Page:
Namesakes, Ctd

Many readers can relate to this post. William Smith writes:

Anyone named Wesley Snipes (under 40 or so) or Robert DeNiro (who's under 70 years old) is just asking for it.  Consider a nickname or a change of name or your middle name, if possible.  Try being named something simple, Will Smith or something really common like that.  That's where the suckage really begins because it's both common and famous.  I doubt half the people in high school knew my first name, since I was "Fresh +/- Prince" or even "FP" for short.  And yes, I am very white. Kinda sucked and when I went to college, adopted my nickname.  In short, I am rarely known by my real name, which I actually prefer.

John Coulter writes:

I married a woman with the first name Anne back in 1997.

(We just celebrated our 15th anniversary). Being a liberated woman, she did not take my last name: Coulter. A few years later, she started softening her stance on changing her surname to mine. About that time, THE Ann Coulter burst on the scene and gave her an excuse to never change it.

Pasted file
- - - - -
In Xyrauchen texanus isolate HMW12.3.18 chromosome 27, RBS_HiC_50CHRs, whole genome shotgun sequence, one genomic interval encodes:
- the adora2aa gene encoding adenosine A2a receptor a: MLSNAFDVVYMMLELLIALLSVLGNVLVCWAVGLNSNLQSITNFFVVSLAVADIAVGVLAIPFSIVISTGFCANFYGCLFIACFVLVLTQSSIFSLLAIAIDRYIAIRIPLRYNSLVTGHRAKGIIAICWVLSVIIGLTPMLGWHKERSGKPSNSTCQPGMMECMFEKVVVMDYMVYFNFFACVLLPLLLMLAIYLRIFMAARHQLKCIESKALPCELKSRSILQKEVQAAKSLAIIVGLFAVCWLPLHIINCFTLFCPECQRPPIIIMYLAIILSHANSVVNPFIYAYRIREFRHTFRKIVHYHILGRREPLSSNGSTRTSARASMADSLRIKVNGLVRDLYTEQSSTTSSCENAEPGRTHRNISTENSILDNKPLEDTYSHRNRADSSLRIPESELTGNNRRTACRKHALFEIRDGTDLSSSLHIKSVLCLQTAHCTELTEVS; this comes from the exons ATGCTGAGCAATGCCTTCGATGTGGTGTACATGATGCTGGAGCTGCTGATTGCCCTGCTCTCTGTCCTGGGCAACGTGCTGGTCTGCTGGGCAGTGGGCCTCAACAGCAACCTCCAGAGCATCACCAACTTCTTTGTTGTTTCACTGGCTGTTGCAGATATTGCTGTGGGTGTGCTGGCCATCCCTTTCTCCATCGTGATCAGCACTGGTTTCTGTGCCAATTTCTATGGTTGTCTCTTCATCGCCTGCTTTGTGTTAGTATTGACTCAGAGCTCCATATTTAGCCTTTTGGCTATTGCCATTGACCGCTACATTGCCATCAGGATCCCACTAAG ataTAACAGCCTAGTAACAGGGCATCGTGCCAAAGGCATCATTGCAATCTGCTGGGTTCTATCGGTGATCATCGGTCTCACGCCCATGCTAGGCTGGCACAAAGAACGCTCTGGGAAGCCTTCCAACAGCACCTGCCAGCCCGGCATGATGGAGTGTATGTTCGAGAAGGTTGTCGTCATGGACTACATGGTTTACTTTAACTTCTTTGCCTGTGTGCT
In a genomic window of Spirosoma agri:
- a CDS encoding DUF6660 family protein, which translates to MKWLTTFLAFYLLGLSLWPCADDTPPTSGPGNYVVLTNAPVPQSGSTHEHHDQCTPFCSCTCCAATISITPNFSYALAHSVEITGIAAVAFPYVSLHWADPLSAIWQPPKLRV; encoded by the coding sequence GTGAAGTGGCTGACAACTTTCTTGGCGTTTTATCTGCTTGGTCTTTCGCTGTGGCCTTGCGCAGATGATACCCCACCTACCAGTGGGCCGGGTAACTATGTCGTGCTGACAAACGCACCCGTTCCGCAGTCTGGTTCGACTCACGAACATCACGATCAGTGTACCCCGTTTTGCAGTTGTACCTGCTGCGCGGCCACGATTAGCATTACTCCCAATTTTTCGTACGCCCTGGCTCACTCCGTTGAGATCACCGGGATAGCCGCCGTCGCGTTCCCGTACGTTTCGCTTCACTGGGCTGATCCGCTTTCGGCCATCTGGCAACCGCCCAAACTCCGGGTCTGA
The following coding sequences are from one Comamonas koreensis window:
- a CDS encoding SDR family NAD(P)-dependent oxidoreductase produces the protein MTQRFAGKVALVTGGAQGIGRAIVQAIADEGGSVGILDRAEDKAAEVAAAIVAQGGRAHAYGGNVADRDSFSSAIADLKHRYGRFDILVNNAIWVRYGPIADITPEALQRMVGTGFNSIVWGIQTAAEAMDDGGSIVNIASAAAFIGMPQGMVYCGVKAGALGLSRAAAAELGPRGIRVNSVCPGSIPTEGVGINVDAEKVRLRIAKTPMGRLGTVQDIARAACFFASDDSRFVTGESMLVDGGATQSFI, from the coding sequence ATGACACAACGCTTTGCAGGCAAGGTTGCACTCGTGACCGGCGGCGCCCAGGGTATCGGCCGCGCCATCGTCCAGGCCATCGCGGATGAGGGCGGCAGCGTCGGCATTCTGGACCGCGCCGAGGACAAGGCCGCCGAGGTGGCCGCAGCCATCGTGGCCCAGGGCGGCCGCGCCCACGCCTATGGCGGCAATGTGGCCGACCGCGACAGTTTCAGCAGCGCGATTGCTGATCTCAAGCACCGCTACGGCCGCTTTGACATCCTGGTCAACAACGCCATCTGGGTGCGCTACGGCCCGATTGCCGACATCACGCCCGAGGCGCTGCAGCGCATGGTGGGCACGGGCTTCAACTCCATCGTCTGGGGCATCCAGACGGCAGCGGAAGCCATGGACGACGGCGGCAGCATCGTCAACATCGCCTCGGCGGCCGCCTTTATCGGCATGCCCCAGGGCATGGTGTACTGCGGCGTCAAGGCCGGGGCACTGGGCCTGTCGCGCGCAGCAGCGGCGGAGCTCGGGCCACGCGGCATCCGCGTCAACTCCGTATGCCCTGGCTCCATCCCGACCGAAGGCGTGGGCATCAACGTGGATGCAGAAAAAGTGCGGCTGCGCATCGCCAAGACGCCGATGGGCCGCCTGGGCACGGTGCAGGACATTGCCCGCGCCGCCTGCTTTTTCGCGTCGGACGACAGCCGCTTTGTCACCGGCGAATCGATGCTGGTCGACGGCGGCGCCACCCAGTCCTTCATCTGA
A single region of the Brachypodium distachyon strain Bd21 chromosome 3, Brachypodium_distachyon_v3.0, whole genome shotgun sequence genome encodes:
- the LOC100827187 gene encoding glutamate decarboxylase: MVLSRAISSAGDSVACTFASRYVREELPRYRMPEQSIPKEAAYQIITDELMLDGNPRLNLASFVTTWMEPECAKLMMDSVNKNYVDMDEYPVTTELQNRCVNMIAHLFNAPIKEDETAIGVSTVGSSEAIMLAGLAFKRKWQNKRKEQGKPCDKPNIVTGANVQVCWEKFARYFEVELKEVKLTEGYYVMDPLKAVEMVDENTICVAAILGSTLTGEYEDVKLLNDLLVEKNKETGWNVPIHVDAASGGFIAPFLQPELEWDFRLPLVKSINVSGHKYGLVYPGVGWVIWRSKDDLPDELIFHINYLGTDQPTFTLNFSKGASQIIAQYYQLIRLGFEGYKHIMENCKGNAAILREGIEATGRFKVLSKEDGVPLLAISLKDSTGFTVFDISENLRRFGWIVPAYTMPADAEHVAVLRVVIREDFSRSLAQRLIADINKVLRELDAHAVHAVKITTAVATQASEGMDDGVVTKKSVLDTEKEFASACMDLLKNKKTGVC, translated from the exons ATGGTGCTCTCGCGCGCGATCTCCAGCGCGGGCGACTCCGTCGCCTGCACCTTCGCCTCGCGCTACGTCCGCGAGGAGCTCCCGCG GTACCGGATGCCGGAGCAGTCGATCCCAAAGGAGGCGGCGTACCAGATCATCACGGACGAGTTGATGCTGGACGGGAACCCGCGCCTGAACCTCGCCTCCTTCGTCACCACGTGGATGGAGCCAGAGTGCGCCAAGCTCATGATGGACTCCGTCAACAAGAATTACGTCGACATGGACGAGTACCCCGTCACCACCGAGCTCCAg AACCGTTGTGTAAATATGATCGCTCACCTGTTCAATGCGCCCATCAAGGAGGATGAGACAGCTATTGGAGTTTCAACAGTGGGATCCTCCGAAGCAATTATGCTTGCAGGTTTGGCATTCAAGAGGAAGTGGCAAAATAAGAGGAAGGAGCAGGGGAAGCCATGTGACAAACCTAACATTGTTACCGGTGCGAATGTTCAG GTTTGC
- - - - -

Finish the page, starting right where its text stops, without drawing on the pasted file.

John Phillip Sousa writes:

I wrote an essay [pdf] about being named John Phillip Sousa.

Michael Sheard writes:

The "well-known" person with whom I share a name – the late British character actor – isn't all that famous, but he does have a famous image.  He played Adolf Hitler in several movies and TV shows, most notably Indiana Jones and the Last Crusade.  So if you use Google Images to try to find a picture of me, usually the first thing that pops up is a picture of (an actor dressed as) Hitler.

(Note: All readers waived the Dish's anonymity policy to use their real names, for obvious reasons.)